I was born with a desperate need for perfection. I hate having to admit I was wrong about anything; as I’m wrong fairly often, it’s a vicious way to live. The most constructive criticism or even the softest suggestion tears away at my ego, hinting that I should have known better, should have chosen better in the first place. I am merciless to myself and thus standoffish to other people, hunched like a wounded animal over my fragile sense of rightness.*
God nudged me this morning and pointed to two verses I’ve unknowingly clung to over the years, making them more gospel than the actual gospel to my heart: “Be perfect, therefore, as your heavenly Father is perfect,” and “Be above reproach.” I heard them taught as a kid, tucked them away (out of context) in my mind, and, absolutely missing the real point of both passages, created a standard for myself that I thought was God-commanded: flawlessness. It became my mission to think through every decision ever, select the “right” one, and never have to deal with getting it wrong. Being reprimanded (or as we warped Southerners say, having a “come to Jesus meeting”) is on my list of biggest fears ever. No, thanks.
So when I crack open Scripture and find a Savior who is always in trouble for doing something wrong, my curiosity battles my need for rightness…and wins. Who is this God who messes up so frequently? And why doesn’t He seem to mind?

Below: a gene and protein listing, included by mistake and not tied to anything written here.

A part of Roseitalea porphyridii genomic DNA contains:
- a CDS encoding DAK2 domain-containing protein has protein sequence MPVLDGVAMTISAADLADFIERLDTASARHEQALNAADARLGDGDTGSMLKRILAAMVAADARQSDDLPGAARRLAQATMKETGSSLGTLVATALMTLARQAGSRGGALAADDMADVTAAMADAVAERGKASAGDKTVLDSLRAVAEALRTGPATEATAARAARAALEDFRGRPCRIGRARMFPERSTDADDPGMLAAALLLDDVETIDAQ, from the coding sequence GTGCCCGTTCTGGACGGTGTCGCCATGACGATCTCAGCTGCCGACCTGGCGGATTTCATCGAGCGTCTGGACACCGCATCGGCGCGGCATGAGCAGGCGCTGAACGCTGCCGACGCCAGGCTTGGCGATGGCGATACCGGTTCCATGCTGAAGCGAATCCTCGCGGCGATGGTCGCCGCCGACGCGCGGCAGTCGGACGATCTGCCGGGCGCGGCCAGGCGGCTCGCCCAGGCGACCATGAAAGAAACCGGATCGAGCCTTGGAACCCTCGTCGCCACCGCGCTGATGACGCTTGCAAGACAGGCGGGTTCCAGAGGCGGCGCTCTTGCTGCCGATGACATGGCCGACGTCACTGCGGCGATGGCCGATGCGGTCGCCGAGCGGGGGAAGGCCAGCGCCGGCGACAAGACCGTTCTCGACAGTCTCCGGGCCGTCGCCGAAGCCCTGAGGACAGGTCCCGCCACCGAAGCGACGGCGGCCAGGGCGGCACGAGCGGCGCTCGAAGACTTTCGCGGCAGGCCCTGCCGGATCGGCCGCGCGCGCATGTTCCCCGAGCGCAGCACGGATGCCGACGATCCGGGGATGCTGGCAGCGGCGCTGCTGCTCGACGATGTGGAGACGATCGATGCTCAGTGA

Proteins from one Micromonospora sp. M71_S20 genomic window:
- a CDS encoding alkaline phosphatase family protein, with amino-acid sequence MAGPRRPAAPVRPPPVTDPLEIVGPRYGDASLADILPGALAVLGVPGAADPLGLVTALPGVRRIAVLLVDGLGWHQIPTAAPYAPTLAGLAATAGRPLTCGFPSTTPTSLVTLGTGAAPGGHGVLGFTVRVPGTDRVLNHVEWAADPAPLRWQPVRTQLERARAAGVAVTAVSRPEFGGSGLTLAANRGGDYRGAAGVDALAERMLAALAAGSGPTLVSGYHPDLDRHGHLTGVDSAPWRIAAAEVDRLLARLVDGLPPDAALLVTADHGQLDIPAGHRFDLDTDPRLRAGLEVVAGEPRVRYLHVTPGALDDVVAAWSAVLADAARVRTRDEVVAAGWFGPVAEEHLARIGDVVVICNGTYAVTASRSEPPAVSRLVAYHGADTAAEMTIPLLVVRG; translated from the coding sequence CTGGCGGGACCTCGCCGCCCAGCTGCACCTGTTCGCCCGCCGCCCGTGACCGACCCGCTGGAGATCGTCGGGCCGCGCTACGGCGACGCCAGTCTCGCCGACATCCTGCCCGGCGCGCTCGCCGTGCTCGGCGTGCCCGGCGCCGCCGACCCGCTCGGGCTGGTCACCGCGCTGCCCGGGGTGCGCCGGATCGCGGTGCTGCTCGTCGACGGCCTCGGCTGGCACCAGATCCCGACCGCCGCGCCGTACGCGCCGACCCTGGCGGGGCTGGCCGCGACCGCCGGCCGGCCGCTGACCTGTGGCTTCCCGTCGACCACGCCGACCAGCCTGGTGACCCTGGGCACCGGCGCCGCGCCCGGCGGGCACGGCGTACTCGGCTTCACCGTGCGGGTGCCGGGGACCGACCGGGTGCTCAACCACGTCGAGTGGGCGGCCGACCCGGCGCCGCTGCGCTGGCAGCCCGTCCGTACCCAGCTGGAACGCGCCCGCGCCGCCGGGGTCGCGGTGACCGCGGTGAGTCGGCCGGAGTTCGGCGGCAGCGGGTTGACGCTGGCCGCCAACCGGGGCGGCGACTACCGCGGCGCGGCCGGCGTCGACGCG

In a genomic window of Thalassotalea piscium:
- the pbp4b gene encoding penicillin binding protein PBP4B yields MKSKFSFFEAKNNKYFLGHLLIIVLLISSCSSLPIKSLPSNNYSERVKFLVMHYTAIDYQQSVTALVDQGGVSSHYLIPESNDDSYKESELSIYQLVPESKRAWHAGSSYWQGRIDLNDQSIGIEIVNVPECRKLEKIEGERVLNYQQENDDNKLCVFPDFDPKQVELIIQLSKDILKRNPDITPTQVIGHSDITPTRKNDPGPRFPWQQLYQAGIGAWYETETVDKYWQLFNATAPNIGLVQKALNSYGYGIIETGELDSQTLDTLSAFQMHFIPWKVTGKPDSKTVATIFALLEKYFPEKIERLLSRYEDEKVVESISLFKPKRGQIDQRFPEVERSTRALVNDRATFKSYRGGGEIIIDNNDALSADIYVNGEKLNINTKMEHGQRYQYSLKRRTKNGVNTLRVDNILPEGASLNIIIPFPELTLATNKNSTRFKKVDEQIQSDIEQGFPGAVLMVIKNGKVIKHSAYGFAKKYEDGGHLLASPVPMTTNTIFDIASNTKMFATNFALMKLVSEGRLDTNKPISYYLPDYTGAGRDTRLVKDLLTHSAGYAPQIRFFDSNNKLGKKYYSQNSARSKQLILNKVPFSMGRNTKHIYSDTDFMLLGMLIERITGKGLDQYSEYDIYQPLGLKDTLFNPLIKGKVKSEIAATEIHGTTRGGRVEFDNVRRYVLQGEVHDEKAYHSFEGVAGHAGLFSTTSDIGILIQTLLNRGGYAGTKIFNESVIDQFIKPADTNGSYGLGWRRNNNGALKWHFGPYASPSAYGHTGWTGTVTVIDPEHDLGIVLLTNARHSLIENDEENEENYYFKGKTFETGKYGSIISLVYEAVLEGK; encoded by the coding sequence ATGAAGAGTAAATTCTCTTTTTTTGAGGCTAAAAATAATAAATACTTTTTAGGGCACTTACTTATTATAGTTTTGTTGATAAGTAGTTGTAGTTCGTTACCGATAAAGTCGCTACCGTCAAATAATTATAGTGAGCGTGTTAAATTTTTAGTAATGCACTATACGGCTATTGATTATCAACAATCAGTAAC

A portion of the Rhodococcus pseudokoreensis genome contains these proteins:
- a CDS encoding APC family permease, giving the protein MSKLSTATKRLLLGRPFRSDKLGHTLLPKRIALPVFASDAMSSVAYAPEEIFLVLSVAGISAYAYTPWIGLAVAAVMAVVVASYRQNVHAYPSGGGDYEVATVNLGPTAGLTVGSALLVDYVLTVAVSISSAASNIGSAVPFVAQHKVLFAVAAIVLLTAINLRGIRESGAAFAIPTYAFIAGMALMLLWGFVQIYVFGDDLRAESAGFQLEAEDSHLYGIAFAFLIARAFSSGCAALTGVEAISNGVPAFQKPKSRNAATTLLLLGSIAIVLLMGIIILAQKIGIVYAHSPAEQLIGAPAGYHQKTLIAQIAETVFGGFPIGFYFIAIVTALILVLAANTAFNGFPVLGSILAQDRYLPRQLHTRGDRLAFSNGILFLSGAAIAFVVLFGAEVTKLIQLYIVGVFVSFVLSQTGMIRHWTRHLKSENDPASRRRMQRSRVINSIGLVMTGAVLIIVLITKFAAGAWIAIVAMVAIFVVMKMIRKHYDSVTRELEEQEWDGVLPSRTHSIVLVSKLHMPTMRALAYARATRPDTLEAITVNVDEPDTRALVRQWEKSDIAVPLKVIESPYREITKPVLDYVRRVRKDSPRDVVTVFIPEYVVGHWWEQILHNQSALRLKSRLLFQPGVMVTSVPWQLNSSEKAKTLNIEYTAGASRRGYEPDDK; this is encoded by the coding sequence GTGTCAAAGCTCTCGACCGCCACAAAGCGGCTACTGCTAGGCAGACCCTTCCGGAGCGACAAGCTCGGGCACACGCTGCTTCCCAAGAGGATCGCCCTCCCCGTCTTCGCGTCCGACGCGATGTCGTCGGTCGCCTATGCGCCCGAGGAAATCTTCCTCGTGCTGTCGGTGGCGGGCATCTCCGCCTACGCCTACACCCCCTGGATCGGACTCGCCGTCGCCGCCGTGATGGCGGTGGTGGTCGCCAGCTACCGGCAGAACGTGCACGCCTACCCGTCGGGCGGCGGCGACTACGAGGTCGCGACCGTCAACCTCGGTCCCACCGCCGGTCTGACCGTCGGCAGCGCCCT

For someone who’s absolutely perfect, Jesus sure did “get it wrong” a lot, at least according to the cultural standards of His day. He was admonished by the religious leaders about pretty much everything: who He hung out with, how much He ate/drank, what He said, when He healed, how He led His disciples, and on and on and on it goes. There was virtually nothing He did that met with their general approval. Which is really hard for a girl who clings to rightness—and the praise it’s supposed to bring from others—to swallow.
Christ knew the standards of His culture (I mean, He molded the people of the culture in His hands and held their beings together by His power); He wasn’t clueless about what they expected. But gaining the praise of people was at odds with His mission, and He knew His Daddy approved of Him to His deepest core. Why should others’ opinions, good or bad, have any weight in how He operated? There is freedom that comes in knowing you are right in God’s eyes—you don’t care how you look to anyone else.
Once again, I find myself at the cross. Am I to continue grasping my own rightness? Or will I lay it down and take up the righteousness purchased for me at precious cost, even if it means trading my reproof-proof life for one that the public probably won’t agree with?
I learned a beautiful line of Latin recently that has perched heavy on my soul ever since: esse quad voider, which means “to be, rather than to seem to be.” I am often wrong but want to look right. Jesus was always, only, ever really right (since He is the standard of rightness) but often looked wrong to the world. Would I rather be or seem to be? I can’t be both. I know what I desire for my answer to be, but when the rubber meets the road and I face the first disapproving look from a friend, family member, or anyone, really, what will be the choice of my heart—rightness or righteousness?
What will yours be?
*Yes, pride is probably the most insidious demon I deal with. It’s great.